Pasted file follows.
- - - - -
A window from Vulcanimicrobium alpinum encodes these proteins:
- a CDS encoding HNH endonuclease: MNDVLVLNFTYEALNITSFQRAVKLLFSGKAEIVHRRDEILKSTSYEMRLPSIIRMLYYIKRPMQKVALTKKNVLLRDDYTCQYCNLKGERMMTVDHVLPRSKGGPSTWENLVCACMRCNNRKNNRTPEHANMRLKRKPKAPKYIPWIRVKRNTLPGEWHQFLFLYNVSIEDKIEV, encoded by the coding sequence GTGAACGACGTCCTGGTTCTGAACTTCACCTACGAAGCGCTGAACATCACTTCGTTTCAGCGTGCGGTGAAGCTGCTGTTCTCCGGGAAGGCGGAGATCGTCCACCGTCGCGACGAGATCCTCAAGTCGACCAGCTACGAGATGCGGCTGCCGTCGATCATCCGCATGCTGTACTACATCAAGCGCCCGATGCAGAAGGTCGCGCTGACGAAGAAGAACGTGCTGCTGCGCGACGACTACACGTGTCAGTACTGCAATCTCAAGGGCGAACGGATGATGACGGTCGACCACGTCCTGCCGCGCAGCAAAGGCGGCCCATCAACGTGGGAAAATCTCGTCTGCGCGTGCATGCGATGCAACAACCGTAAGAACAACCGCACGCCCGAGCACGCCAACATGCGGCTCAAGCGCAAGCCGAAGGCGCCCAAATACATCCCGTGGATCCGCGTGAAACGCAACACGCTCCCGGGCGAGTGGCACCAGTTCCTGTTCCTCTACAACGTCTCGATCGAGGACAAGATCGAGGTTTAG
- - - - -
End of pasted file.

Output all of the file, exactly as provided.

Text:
A window from Vulcanimicrobium alpinum encodes these proteins:
- a CDS encoding HNH endonuclease: MNDVLVLNFTYEALNITSFQRAVKLLFSGKAEIVHRRDEILKSTSYEMRLPSIIRMLYYIKRPMQKVALTKKNVLLRDDYTCQYCNLKGERMMTVDHVLPRSKGGPSTWENLVCACMRCNNRKNNRTPEHANMRLKRKPKAPKYIPWIRVKRNTLPGEWHQFLFLYNVSIEDKIEV, encoded by the coding sequence GTGAACGACGTCCTGGTTCTGAACTTCACCTACGAAGCGCTGAACATCACTTCGTTTCAGCGTGCGGTGAAGCTGCTGTTCTCCGGGAAGGCGGAGATCGTCCACCGTCGCGACGAGATCCTCAAGTCGACCAGCTACGAGATGCGGCTGCCGTCGATCATCCGCATGCTGTACTACATCAAGCGCCCGATGCAGAAGGTCGCGCTGACGAAGAAGAACGTGCTGCTGCGCGACGACTACACGTGTCAGTACTGCAATCTCAAGGGCGAACGGATGATGACGGTCGACCACGTCCTGCCGCGCAGCAAAGGCGGCCCATCAACGTGGGAAAATCTCGTCTGCGCGTGCATGCGATGCAACAACCGTAAGAACAACCGCACGCCCGAGCACGCCAACATGCGGCTCAAGCGCAAGCCGAAGGCGCCCAAATACATCCCGTGGATCCGCGTGAAACGCAACACGCTCCCGGGCGAGTGGCACCAGTTCCTGTTCCTCTACAACGTCTCGATCGAGGACAAGATCGAGGTTTAG